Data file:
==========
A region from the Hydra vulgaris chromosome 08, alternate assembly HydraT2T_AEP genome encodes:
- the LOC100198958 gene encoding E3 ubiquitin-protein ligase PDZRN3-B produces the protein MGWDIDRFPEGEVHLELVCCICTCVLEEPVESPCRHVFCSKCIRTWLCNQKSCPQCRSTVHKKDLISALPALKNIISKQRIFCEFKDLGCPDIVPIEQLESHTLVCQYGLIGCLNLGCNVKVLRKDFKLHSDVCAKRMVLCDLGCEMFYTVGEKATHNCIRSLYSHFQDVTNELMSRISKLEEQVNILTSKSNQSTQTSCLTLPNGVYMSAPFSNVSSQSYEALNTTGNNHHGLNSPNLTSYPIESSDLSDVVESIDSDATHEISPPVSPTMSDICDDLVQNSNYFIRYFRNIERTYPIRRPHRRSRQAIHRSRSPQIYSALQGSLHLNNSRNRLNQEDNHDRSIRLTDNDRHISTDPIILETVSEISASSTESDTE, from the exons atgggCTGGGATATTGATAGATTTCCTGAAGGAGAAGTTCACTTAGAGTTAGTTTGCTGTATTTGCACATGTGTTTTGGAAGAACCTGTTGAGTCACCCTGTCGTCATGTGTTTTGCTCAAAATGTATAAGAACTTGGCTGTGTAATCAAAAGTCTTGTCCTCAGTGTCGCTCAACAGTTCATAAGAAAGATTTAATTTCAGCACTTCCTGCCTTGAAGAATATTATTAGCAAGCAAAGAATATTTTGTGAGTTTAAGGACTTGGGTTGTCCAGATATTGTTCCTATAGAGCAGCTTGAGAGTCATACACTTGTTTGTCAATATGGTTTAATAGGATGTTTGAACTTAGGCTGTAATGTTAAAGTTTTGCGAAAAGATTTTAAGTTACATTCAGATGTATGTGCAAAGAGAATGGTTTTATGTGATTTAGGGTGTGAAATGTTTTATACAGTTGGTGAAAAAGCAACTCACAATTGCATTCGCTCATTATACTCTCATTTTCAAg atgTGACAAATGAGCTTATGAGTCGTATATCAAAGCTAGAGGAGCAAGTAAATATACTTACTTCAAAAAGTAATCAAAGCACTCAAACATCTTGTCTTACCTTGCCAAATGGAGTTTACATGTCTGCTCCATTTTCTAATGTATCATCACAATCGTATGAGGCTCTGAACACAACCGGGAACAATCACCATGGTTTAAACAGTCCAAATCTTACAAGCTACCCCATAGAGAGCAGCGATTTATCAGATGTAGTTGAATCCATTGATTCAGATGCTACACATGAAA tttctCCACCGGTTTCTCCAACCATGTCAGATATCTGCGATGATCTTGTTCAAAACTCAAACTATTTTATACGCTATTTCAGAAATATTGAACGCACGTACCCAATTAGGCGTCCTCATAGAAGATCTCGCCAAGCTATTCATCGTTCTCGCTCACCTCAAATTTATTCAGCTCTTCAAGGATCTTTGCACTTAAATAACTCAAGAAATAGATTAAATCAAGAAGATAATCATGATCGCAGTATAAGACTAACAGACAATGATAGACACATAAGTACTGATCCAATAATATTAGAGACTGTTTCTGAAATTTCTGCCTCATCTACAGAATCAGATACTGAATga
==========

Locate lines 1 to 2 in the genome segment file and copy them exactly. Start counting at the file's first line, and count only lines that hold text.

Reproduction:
A region from the Hydra vulgaris chromosome 08, alternate assembly HydraT2T_AEP genome encodes:
- the LOC100198958 gene encoding E3 ubiquitin-protein ligase PDZRN3-B produces the protein MGWDIDRFPEGEVHLELVCCICTCVLEEPVESPCRHVFCSKCIRTWLCNQKSCPQCRSTVHKKDLISALPALKNIISKQRIFCEFKDLGCPDIVPIEQLESHTLVCQYGLIGCLNLGCNVKVLRKDFKLHSDVCAKRMVLCDLGCEMFYTVGEKATHNCIRSLYSHFQDVTNELMSRISKLEEQVNILTSKSNQSTQTSCLTLPNGVYMSAPFSNVSSQSYEALNTTGNNHHGLNSPNLTSYPIESSDLSDVVESIDSDATHEISPPVSPTMSDICDDLVQNSNYFIRYFRNIERTYPIRRPHRRSRQAIHRSRSPQIYSALQGSLHLNNSRNRLNQEDNHDRSIRLTDNDRHISTDPIILETVSEISASSTESDTE, from the exons atgggCTGGGATATTGATAGATTTCCTGAAGGAGAAGTTCACTTAGAGTTAGTTTGCTGTATTTGCACATGTGTTTTGGAAGAACCTGTTGAGTCACCCTGTCGTCATGTGTTTTGCTCAAAATGTATAAGAACTTGGCTGTGTAATCAAAAGTCTTGTCCTCAGTGTCGCTCAACAGTTCATAAGAAAGATTTAATTTCAGCACTTCCTGCCTTGAAGAATATTATTAGCAAGCAAAGAATATTTTGTGAGTTTAAGGACTTGGGTTGTCCAGATATTGTTCCTATAGAGCAGCTTGAGAGTCATACACTTGTTTGTCAATATGGTTTAATAGGATGTTTGAACTTAGGCTGTAATGTTAAAGTTTTGCGAAAAGATTTTAAGTTACATTCAGATGTATGTGCAAAGAGAATGGTTTTATGTGATTTAGGGTGTGAAATGTTTTATACAGTTGGTGAAAAAGCAACTCACAATTGCATTCGCTCATTATACTCTCATTTTCAAg atgTGACAAATGAGCTTATGAGTCGTATATCAAAGCTAGAGGAGCAAGTAAATATACTTACTTCAAAAAGTAATCAAAGCACTCAAACATCTTGTCTTACCTTGCCAAATGGAGTTTACATGTCTGCTCCATTTTCTAATGTATCATCACAATCGTATGAGGCTCTGAACACAACCGGGAACAATCACCATGGTTTAAACAGTCCAAATCTTACAAGCTACCCCATAGAGAGCAGCGATTTATCAGATGTAGTTGAATCCATTGATTCAGATGCTACACATGAAA tttctCCACCGGTTTCTCCAACCATGTCAGATATCTGCGATGATCTTGTTCAAAACTCAAACTATTTTATACGCTATTTCAGAAATATTGAACGCACGTACCCAATTAGGCGTCCTCATAGAAGATCTCGCCAAGCTATTCATCGTTCTCGCTCACCTCAAATTTATTCAGCTCTTCAAGGATCTTTGCACTTAAATAACTCAAGAAATAGATTAAATCAAGAAGATAATCATGATCGCAGTATAAGACTAACAGACAATGATAGACACATAAGTACTGATCCAATAATATTAGAGACTGTTTCTGAAATTTCTGCCTCATCTACAGAATCAGATACTGAATga